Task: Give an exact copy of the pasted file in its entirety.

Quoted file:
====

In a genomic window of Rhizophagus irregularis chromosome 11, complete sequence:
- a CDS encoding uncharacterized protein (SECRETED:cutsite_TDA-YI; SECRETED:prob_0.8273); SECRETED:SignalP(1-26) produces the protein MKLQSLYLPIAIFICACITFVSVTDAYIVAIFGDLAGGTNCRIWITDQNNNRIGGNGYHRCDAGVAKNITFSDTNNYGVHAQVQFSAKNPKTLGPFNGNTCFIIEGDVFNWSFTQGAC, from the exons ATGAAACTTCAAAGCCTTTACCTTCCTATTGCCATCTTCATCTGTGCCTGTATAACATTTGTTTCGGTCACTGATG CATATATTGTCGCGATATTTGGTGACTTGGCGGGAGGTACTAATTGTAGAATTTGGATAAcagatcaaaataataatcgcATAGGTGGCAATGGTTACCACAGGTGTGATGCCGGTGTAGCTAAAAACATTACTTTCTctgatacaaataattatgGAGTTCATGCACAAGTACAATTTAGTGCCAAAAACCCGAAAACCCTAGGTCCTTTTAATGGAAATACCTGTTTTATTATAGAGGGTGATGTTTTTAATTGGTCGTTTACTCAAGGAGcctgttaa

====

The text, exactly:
In a genomic window of Rhizophagus irregularis chromosome 11, complete sequence:
- a CDS encoding uncharacterized protein (SECRETED:cutsite_TDA-YI; SECRETED:prob_0.8273); SECRETED:SignalP(1-26) produces the protein MKLQSLYLPIAIFICACITFVSVTDAYIVAIFGDLAGGTNCRIWITDQNNNRIGGNGYHRCDAGVAKNITFSDTNNYGVHAQVQFSAKNPKTLGPFNGNTCFIIEGDVFNWSFTQGAC, from the exons ATGAAACTTCAAAGCCTTTACCTTCCTATTGCCATCTTCATCTGTGCCTGTATAACATTTGTTTCGGTCACTGATG CATATATTGTCGCGATATTTGGTGACTTGGCGGGAGGTACTAATTGTAGAATTTGGATAAcagatcaaaataataatcgcATAGGTGGCAATGGTTACCACAGGTGTGATGCCGGTGTAGCTAAAAACATTACTTTCTctgatacaaataattatgGAGTTCATGCACAAGTACAATTTAGTGCCAAAAACCCGAAAACCCTAGGTCCTTTTAATGGAAATACCTGTTTTATTATAGAGGGTGATGTTTTTAATTGGTCGTTTACTCAAGGAGcctgttaa